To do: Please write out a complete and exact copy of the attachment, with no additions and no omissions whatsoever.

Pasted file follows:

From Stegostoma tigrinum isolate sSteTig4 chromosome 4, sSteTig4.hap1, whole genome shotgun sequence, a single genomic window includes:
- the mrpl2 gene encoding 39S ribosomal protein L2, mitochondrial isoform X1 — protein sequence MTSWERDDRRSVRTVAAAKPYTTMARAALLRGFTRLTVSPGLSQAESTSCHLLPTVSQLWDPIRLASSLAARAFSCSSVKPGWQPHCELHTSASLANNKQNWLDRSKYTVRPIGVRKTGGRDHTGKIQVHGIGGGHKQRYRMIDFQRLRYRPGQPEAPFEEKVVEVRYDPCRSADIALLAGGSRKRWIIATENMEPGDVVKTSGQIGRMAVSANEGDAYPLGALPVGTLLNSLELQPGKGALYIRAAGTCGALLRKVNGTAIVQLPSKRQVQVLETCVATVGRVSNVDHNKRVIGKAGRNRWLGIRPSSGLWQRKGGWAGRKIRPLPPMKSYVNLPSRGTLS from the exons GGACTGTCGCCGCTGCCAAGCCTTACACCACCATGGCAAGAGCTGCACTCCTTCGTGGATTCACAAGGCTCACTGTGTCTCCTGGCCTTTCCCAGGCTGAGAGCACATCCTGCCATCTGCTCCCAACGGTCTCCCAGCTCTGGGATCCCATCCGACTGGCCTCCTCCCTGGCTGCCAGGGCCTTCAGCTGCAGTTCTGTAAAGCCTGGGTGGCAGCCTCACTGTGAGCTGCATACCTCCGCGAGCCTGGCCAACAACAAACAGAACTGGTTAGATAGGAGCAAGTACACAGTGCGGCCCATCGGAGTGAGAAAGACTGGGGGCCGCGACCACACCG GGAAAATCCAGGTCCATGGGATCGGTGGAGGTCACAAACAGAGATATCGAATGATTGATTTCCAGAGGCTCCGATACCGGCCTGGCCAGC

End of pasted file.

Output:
From Stegostoma tigrinum isolate sSteTig4 chromosome 4, sSteTig4.hap1, whole genome shotgun sequence, a single genomic window includes:
- the mrpl2 gene encoding 39S ribosomal protein L2, mitochondrial isoform X1 — protein sequence MTSWERDDRRSVRTVAAAKPYTTMARAALLRGFTRLTVSPGLSQAESTSCHLLPTVSQLWDPIRLASSLAARAFSCSSVKPGWQPHCELHTSASLANNKQNWLDRSKYTVRPIGVRKTGGRDHTGKIQVHGIGGGHKQRYRMIDFQRLRYRPGQPEAPFEEKVVEVRYDPCRSADIALLAGGSRKRWIIATENMEPGDVVKTSGQIGRMAVSANEGDAYPLGALPVGTLLNSLELQPGKGALYIRAAGTCGALLRKVNGTAIVQLPSKRQVQVLETCVATVGRVSNVDHNKRVIGKAGRNRWLGIRPSSGLWQRKGGWAGRKIRPLPPMKSYVNLPSRGTLS from the exons GGACTGTCGCCGCTGCCAAGCCTTACACCACCATGGCAAGAGCTGCACTCCTTCGTGGATTCACAAGGCTCACTGTGTCTCCTGGCCTTTCCCAGGCTGAGAGCACATCCTGCCATCTGCTCCCAACGGTCTCCCAGCTCTGGGATCCCATCCGACTGGCCTCCTCCCTGGCTGCCAGGGCCTTCAGCTGCAGTTCTGTAAAGCCTGGGTGGCAGCCTCACTGTGAGCTGCATACCTCCGCGAGCCTGGCCAACAACAAACAGAACTGGTTAGATAGGAGCAAGTACACAGTGCGGCCCATCGGAGTGAGAAAGACTGGGGGCCGCGACCACACCG GGAAAATCCAGGTCCATGGGATCGGTGGAGGTCACAAACAGAGATATCGAATGATTGATTTCCAGAGGCTCCGATACCGGCCTGGCCAGC